"We co-operate with Fraunhofer-ISE, ISFH, the University of Konstanz, SERIS and the University of New South Wales on particular projects that reflect the specific strengths of the institutes like passivated contacts, low cost IBC concepts, n-PERL, hydrogenation etc..." Image: SCHMID
PV Tech recently met up with Christian Buchner - Vice President of the Photovoltaics BU at leading PV equipment supplier SCHMID Group - ahead of the forthcoming PV CellTech 2018 meeting in Penang, Malaysia on 13-14 March 2018, an event SCHMID has been strongly supporting for the past few years.
Christian Buchner, Vice-President at SCHMID Group. Image:SCHMID
SCHMID has been a key equipment supplier to the PV industry since it started. Now that the industry has moved above 100GW annual production, what has been the biggest surprise with cell manufacturing today?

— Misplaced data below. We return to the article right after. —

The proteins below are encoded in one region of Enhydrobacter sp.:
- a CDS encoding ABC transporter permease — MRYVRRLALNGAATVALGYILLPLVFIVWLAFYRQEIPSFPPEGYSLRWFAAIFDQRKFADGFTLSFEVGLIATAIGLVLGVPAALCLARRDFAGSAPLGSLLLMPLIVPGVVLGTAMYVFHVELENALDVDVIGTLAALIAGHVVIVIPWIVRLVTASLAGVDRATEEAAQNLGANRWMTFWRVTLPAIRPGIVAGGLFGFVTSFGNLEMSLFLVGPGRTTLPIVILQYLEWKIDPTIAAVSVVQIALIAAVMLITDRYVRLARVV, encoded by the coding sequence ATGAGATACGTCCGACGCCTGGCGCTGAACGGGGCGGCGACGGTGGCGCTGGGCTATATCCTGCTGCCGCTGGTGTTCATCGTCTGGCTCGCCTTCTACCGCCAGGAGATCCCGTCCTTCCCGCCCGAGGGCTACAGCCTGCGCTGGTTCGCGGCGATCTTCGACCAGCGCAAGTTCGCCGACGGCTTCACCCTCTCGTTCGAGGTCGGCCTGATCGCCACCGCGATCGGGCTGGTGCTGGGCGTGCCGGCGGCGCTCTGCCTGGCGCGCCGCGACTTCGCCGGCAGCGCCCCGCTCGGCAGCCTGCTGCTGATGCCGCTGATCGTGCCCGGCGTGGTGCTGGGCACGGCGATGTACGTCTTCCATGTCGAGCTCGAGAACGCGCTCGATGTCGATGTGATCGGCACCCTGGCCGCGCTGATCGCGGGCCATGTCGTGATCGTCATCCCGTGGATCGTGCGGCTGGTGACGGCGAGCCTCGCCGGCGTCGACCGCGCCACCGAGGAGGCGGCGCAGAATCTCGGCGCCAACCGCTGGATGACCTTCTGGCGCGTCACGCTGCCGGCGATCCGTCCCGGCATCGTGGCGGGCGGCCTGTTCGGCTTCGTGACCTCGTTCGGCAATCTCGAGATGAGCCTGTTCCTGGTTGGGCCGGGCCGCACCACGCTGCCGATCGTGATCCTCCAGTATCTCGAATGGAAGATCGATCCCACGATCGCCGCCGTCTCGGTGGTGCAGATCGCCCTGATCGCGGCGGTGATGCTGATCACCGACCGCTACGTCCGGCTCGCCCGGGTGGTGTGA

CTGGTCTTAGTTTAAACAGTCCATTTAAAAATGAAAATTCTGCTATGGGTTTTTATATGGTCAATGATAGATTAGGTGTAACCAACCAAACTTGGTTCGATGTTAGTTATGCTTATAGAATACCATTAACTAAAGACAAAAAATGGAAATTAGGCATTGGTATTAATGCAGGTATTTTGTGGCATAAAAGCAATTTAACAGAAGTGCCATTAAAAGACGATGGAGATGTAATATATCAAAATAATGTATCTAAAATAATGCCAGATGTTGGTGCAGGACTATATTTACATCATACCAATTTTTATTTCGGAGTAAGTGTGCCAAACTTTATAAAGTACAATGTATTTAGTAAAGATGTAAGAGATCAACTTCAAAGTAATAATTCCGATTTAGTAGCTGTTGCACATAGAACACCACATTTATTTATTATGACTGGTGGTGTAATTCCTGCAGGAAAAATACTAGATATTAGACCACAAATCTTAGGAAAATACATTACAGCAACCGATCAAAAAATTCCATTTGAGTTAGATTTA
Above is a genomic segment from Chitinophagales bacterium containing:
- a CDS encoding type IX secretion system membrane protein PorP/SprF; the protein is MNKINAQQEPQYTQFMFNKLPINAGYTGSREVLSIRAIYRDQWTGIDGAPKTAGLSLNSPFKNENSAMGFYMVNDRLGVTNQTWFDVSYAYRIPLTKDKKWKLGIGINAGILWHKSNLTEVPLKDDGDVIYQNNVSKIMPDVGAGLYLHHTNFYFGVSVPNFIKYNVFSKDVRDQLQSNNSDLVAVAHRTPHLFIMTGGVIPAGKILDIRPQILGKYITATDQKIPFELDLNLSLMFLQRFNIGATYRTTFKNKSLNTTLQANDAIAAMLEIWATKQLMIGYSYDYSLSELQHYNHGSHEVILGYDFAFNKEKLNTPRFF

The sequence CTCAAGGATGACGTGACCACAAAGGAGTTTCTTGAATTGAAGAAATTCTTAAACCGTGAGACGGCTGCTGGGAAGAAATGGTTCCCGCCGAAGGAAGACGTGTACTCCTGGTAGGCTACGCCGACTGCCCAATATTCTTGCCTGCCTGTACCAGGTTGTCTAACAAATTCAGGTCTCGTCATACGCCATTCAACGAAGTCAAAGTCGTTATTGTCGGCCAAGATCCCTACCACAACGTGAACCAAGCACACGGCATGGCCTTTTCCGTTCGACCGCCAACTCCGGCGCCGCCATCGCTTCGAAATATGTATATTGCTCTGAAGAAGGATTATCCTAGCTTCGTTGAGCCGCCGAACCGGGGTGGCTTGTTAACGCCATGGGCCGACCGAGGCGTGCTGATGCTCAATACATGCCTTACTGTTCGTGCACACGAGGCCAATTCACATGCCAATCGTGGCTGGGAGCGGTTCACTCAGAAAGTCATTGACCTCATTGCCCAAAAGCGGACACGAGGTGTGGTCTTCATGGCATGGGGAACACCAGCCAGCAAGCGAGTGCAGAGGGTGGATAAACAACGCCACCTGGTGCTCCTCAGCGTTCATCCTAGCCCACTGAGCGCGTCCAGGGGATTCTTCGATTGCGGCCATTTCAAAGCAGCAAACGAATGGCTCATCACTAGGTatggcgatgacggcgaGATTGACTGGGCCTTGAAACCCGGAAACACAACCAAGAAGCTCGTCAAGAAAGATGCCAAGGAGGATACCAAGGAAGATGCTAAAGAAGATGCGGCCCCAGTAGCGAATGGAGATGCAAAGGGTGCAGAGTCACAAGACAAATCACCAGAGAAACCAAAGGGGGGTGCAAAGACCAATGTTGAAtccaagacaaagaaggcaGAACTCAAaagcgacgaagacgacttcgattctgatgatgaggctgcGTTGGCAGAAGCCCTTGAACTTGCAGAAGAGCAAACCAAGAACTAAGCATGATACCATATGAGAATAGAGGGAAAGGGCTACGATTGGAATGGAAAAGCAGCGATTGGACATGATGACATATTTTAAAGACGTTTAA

Actually, there have not been too many surprises. The process of solar cell manufacturing is pretty straightforward and most of the cell concepts are already known.
One thing though is black silicon - this is the biggest surprise. It is not clear why people save money on one end, but spend it on the other end, for nothing, because there is no real benefit later on with black silicon at the module side. However, there is effort from the cell makers needed.
Black silicon has however now found itself in the industry, and its use would appear to be spreading very quickly, but I’m certain will vanish again at the same pace.
Production lines today are often as high as 150MW throughput. What have been the main changes by equipment suppliers that have enabled this?
This is basically process and tool optimization. It is not one specific thing; rather look at the big picture and take a look at all the little parts that have contributed to that improvement.
I remember back in 2004, the first lines were 5MW lines, maybe 10MW lines. Today the processes are basically almost the same, but at 15 times higher throughput.